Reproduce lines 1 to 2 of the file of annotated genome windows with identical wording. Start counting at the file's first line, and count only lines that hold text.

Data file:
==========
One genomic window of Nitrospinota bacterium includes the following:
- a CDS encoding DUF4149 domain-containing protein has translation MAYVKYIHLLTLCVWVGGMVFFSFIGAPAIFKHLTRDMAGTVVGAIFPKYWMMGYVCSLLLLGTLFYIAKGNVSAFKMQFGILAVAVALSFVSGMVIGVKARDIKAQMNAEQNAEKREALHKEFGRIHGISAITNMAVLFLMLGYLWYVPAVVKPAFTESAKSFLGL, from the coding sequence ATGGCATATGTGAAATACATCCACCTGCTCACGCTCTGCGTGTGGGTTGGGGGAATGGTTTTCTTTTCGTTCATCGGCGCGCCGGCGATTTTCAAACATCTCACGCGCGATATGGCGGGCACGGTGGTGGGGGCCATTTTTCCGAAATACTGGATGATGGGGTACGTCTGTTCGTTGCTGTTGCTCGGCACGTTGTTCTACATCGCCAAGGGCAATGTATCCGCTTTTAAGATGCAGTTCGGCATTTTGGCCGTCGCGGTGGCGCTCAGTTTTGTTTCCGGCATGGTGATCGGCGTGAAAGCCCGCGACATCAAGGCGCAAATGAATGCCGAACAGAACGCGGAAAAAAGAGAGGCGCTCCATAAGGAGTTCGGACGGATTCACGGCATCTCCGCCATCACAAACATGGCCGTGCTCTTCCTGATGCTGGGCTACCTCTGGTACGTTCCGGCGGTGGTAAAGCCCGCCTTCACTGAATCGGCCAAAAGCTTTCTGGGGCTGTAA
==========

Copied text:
One genomic window of Nitrospinota bacterium includes the following:
- a CDS encoding DUF4149 domain-containing protein has translation MAYVKYIHLLTLCVWVGGMVFFSFIGAPAIFKHLTRDMAGTVVGAIFPKYWMMGYVCSLLLLGTLFYIAKGNVSAFKMQFGILAVAVALSFVSGMVIGVKARDIKAQMNAEQNAEKREALHKEFGRIHGISAITNMAVLFLMLGYLWYVPAVVKPAFTESAKSFLGL, from the coding sequence ATGGCATATGTGAAATACATCCACCTGCTCACGCTCTGCGTGTGGGTTGGGGGAATGGTTTTCTTTTCGTTCATCGGCGCGCCGGCGATTTTCAAACATCTCACGCGCGATATGGCGGGCACGGTGGTGGGGGCCATTTTTCCGAAATACTGGATGATGGGGTACGTCTGTTCGTTGCTGTTGCTCGGCACGTTGTTCTACATCGCCAAGGGCAATGTATCCGCTTTTAAGATGCAGTTCGGCATTTTGGCCGTCGCGGTGGCGCTCAGTTTTGTTTCCGGCATGGTGATCGGCGTGAAAGCCCGCGACATCAAGGCGCAAATGAATGCCGAACAGAACGCGGAAAAAAGAGAGGCGCTCCATAAGGAGTTCGGACGGATTCACGGCATCTCCGCCATCACAAACATGGCCGTGCTCTTCCTGATGCTGGGCTACCTCTGGTACGTTCCGGCGGTGGTAAAGCCCGCCTTCACTGAATCGGCCAAAAGCTTTCTGGGGCTGTAA